Principals act to avert crisis in manpower
Published 27/02/2010 | 05:00
SCHOOL bosses are seeking an urgent meeting with Education Minister Batt O'Keeffe to avert a crisis in the autumn over the loss of middle-management posts.
Already, more than 20pc of assistant principal and special- duties posts have disappeared because of cuts and a further 20pc will go before the end of the summer, according to surveys carried out by management bodies and the National Association of Principals and Deputy Principals (NAPD).
The three management bodies and NAPD met this week to discuss the erosion of middle- management structures in schools. They called on the minister to immediately lift the moratorium on replacing middle management post-holders who retire or are promoted.
The situation will be made much worse by the decision of the unions to instruct members not to take on any duties associated with the vacated posts from March 8 -- until now, the duties could be reassigned to remaining post-holders. There are fears many schools will become 'inoperable' from September as a result of huge numbers of post-holders retiring in the summer.
Teachers who become assistant principals get an allowance of €8,520 and four hours off their teaching duties and the ban on filling vacated posts was designed to save money.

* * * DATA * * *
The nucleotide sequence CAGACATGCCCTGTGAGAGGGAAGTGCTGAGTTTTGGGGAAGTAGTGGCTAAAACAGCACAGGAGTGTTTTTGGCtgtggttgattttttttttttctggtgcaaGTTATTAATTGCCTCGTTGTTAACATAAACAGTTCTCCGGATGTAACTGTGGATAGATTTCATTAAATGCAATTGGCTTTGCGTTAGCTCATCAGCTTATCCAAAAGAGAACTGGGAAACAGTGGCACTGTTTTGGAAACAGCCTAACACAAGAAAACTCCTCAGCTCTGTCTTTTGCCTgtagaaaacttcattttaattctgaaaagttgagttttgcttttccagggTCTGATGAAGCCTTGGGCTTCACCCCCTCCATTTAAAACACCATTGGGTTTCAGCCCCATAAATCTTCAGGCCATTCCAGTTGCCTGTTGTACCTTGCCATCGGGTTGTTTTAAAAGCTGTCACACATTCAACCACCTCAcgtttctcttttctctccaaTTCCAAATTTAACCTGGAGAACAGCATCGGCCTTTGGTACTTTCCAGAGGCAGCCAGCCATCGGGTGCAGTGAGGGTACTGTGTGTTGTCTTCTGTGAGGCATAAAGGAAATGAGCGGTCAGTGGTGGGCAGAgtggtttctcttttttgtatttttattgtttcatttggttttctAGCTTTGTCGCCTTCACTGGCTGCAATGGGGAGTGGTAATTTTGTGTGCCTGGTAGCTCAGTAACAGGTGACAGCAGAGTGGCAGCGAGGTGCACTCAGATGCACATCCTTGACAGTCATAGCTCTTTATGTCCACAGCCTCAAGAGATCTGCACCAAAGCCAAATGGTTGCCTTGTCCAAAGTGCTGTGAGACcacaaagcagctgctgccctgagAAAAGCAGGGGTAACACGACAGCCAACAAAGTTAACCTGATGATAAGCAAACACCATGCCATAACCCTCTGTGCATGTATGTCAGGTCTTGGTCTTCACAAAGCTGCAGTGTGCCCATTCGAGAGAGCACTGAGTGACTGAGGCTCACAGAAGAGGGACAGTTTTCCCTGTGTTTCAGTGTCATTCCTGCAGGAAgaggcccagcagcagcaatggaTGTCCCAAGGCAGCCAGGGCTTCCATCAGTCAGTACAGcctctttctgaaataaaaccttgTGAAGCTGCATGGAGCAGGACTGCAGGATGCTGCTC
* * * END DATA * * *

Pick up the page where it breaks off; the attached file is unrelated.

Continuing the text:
Mary Mullarkey, president of the Association of Community and Comprehensive Schools, said that, as a result, "there will be a deterioration in the learning environment for academically able students and erosion of the orderly atmosphere which allows vulnerable students with special needs to be included in mainstream schools. The absence of appropriate support for students will diminish the sense of well-being each student has a right to expect and the sense of security each child deserves."
Association general secretary Ciaran Flynn said the administrative needs of schools were now governed by highly-complex legislation and no principal or deputy principal could manage without adequate managerial support.
"The department needs to tell us what the bottom line is so we can plan for the next school year. Operating in a vacuum just isn't on."
NAPD director Clive Byrne said: "Principals and deputy principals who in some cases have had to take on the work of up to five assistant principals and special-duties teachers are finding it virtually impossible to discharge their statutory duties under education, employment equality, special needs and health and safety legislation."
Ferdia Kelly, general secretary of the joint managerial body for secondary schools, cautioned: "There is genuine concern about the capacity of schools to manage in a way which ensures the welfare and progress of each and every student."